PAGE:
The notion of “terrorism” also features in this proposed law. That too could encompass wide-ranging acts and activities that the authoritarian rulers on the mainland consider far more menacing than those in Hong Kong, or for that matter elsewhere.
China could essentially place the draft law into Annex III of the Basic Law, which covers national laws that must be implemented in Hong Kong – either by legislation, or decree.
The NPC is expected to vote on the draft law at the end of its annual session, on 28 May.
It will then be forwarded to the NPC’s Standing Committee, China’s top legislature, which is expected to finalise and enact the law by the end of June.
What do opponents say the dangers are?
Hong Kong is what is known as a “special administrative region” of China.
It has observed a “one country, two systems” policy since Britain returned sovereignty in 1997, which has allowed it certain freedoms the rest of China does not have.
Pro-democracy activists fear that China pushing through the law could mean “the end of Hong Kong” – that is, the effective end of its autonomy and these freedoms.
“This is the largest nuclear weapon the Chinese Communist Party has used in its mutual destruction of Hong Kong,” Jimmy Sham, a pro-democracy activist who played a leading role in last year’s protests.
Last year’s mass protests in Hong Kong were sparked by a bill that would have allowed extraditions to mainland China.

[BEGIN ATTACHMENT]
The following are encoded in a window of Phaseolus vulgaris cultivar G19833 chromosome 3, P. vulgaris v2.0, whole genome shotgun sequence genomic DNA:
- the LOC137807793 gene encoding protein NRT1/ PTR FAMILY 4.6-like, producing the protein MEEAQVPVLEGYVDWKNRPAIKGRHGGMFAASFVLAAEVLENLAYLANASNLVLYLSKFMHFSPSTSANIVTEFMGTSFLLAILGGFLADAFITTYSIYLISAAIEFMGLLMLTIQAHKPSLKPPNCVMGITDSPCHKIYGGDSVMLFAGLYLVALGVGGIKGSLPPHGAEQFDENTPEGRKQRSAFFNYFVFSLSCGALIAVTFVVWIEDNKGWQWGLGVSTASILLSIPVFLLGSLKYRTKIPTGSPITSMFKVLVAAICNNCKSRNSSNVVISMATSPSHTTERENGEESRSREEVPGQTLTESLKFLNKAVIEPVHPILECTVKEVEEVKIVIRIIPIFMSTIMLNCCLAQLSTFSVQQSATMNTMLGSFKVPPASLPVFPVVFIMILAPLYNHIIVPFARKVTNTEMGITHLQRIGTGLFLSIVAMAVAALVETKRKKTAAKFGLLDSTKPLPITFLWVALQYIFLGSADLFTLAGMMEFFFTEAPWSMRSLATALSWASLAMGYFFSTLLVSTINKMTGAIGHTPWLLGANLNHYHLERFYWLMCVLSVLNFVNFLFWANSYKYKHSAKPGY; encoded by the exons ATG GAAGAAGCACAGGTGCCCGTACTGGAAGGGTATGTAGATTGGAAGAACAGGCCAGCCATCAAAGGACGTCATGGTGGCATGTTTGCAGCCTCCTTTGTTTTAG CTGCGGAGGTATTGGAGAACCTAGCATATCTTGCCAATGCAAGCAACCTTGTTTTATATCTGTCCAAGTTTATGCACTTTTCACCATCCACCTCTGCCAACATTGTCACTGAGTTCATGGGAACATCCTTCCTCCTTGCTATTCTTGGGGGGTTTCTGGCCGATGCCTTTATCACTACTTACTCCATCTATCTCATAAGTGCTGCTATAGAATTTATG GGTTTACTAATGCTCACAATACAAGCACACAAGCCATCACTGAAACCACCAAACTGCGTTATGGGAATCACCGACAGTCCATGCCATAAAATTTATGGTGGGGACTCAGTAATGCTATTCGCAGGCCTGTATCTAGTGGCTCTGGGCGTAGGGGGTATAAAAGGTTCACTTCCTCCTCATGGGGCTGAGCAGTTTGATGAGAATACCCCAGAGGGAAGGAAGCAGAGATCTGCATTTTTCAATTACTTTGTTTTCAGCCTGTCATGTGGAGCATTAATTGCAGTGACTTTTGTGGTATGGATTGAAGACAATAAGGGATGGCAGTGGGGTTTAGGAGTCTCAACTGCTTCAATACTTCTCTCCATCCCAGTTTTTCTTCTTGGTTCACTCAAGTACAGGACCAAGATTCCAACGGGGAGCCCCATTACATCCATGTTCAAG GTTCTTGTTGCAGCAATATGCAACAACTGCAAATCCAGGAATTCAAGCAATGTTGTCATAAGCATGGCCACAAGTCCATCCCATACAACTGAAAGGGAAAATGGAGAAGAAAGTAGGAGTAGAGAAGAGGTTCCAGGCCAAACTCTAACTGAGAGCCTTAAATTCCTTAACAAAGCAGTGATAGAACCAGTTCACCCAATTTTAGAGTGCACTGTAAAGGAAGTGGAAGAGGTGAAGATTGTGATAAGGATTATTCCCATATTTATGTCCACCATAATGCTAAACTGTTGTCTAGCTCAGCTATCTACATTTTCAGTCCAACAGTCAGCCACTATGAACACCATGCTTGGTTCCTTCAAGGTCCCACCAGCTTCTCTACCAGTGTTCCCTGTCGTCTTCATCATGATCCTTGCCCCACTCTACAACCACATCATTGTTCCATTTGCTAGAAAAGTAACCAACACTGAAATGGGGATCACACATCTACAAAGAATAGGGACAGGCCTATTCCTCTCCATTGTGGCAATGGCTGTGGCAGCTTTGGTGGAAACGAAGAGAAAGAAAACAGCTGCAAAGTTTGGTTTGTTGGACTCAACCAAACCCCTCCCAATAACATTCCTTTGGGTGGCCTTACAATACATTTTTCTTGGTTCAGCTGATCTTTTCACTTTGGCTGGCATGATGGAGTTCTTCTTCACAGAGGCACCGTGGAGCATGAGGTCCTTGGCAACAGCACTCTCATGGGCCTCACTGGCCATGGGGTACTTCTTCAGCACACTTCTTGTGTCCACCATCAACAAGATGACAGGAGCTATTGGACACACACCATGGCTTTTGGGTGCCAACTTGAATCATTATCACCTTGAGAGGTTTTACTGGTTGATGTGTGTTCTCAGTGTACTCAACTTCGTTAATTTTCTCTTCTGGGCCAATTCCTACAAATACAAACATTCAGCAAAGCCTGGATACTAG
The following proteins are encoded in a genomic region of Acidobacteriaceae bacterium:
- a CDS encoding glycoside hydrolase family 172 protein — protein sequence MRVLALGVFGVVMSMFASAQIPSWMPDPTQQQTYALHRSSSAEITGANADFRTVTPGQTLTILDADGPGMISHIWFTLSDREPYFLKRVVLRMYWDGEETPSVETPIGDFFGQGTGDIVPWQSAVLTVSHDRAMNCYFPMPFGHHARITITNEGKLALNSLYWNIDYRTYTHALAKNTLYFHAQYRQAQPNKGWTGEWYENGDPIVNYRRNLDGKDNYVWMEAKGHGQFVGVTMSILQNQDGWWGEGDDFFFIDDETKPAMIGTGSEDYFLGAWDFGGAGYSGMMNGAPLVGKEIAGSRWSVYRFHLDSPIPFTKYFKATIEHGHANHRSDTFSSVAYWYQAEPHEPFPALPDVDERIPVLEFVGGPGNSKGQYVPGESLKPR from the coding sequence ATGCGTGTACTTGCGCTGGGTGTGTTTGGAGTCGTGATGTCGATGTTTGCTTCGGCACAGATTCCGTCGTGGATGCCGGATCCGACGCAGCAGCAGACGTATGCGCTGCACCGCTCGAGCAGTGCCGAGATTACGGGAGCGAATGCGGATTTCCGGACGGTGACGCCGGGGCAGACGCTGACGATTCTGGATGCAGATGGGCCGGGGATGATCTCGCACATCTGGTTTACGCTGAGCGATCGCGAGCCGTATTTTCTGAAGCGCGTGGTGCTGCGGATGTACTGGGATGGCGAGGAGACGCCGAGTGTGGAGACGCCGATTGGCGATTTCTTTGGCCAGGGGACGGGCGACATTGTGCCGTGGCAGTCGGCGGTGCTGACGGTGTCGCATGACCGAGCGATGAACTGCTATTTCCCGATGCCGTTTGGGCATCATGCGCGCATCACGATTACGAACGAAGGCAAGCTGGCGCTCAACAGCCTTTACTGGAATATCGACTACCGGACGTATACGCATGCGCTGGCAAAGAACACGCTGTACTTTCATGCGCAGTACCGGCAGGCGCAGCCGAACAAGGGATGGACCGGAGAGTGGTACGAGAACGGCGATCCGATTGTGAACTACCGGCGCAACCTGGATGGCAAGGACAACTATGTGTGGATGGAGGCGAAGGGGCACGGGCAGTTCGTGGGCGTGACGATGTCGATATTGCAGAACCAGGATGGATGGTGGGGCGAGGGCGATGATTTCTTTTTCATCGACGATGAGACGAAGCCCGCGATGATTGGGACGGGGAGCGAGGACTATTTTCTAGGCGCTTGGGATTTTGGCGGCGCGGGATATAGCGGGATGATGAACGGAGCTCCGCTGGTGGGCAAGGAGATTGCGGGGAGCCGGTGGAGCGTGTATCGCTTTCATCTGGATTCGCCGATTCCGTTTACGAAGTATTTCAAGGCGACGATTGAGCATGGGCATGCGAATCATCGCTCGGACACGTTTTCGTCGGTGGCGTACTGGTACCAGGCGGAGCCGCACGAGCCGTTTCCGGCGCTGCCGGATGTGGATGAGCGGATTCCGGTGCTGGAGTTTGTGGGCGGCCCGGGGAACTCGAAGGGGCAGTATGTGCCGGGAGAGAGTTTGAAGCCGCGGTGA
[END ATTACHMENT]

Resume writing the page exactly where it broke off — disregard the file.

The bill was paused, then withdrawn – but the protests continued until the coronavirus outbreak at the end of the year.
The US has also weighed in, with President Trump saying the US would react strongly if it went through – without giving details.
It is currently considering whether to extend Hong Kong’s preferential trading and investment privileges.
The UK’s Foreign and Commonwealth Office said it was “following reports and monitoring the situation closely”.
“We expect China to respect Hong Kong’s rights and freedoms and high degree of autonomy. As a party to the [Sino-British] Joint Declaration, the UK is committed to upholding Hong Kong’s autonomy and respecting the ‘One Country, Two Systems’ model,” a statement said.
Why is China doing this?
Mr Wang said the security risks had become “increasingly notable” – a reference to last year’s protests.
“Considering Hong Kong’s situation at present, efforts must be made at the state-level to establish and improve the legal system and enforcement mechanisms,” he is quoted as saying in state media.
Beijing may also fear September’s elections to Hong Kong’s legislature.
If last year’s success for pro-democracy parties in district elections is repeated, government bills could potentially be blocked.
In a separate development, a number of pro-democracy lawmakers were dragged out of Hong Kong’s legislative chamber during a row about a Chinese national anthem bill on Friday.
What is Hong Kong’s legal situation?
Hong Kong was under British control for more than 150 years up to 1997.
The British and Chinese governments signed a treaty – the Sino-British Joint Declaration – that agreed Hong Kong would have “a high degree of autonomy, except in foreign and defence affairs”, for 50 years.
This was enshrined in the Basic Law, which runs out in 2047.